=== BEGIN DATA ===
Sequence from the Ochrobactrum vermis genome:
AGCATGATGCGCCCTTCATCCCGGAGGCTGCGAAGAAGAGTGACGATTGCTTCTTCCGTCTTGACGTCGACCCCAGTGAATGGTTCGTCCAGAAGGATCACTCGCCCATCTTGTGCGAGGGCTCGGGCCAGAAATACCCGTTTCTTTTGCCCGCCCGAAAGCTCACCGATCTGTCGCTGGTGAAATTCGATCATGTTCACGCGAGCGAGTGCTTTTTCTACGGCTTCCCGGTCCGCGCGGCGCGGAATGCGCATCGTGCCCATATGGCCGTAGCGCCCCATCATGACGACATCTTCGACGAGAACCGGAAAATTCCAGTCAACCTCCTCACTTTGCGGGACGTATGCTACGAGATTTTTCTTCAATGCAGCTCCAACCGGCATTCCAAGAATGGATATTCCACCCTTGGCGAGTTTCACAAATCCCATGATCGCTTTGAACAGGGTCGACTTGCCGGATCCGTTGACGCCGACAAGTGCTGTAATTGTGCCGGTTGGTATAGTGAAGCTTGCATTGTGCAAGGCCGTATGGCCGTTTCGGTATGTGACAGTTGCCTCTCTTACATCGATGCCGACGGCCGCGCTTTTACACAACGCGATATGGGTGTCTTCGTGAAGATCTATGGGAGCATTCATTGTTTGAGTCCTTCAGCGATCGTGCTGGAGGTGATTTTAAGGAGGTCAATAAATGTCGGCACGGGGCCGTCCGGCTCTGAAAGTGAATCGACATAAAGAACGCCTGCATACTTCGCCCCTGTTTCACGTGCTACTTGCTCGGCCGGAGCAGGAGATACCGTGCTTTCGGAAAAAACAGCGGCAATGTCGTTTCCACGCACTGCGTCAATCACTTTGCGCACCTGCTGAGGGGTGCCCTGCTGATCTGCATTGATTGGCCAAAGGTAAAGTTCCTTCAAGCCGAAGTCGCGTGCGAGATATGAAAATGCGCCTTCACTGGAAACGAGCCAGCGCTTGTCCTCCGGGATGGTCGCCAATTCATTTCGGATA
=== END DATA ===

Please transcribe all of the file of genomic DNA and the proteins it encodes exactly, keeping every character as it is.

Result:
Sequence from the Ochrobactrum vermis genome:
AGCATGATGCGCCCTTCATCCCGGAGGCTGCGAAGAAGAGTGACGATTGCTTCTTCCGTCTTGACGTCGACCCCAGTGAATGGTTCGTCCAGAAGGATCACTCGCCCATCTTGTGCGAGGGCTCGGGCCAGAAATACCCGTTTCTTTTGCCCGCCCGAAAGCTCACCGATCTGTCGCTGGTGAAATTCGATCATGTTCACGCGAGCGAGTGCTTTTTCTACGGCTTCCCGGTCCGCGCGGCGCGGAATGCGCATCGTGCCCATATGGCCGTAGCGCCCCATCATGACGACATCTTCGACGAGAACCGGAAAATTCCAGTCAACCTCCTCACTTTGCGGGACGTATGCTACGAGATTTTTCTTCAATGCAGCTCCAACCGGCATTCCAAGAATGGATATTCCACCCTTGGCGAGTTTCACAAATCCCATGATCGCTTTGAACAGGGTCGACTTGCCGGATCCGTTGACGCCGACAAGTGCTGTAATTGTGCCGGTTGGTATAGTGAAGCTTGCATTGTGCAAGGCCGTATGGCCGTTTCGGTATGTGACAGTTGCCTCTCTTACATCGATGCCGACGGCCGCGCTTTTACACAACGCGATATGGGTGTCTTCGTGAAGATCTATGGGAGCATTCATTGTTTGAGTCCTTCAGCGATCGTGCTGGAGGTGATTTTAAGGAGGTCAATAAATGTCGGCACGGGGCCGTCCGGCTCTGAAAGTGAATCGACATAAAGAACGCCTGCATACTTCGCCCCTGTTTCACGTGCTACTTGCTCGGCCGGAGCAGGAGATACCGTGCTTTCGGAAAAAACAGCGGCAATGTCGTTTCCACGCACTGCGTCAATCACTTTGCGCACCTGCTGAGGGGTGCCCTGCTGATCTGCATTGATTGGCCAAAGGTAAAGTTCCTTCAAGCCGAAGTCGCGTGCGAGATATGAAAATGCGCCTTCACTGGAAACGAGCCAGCGCTTGTCCTCCGGGATGGTCGCCAATTCATTTCGGATA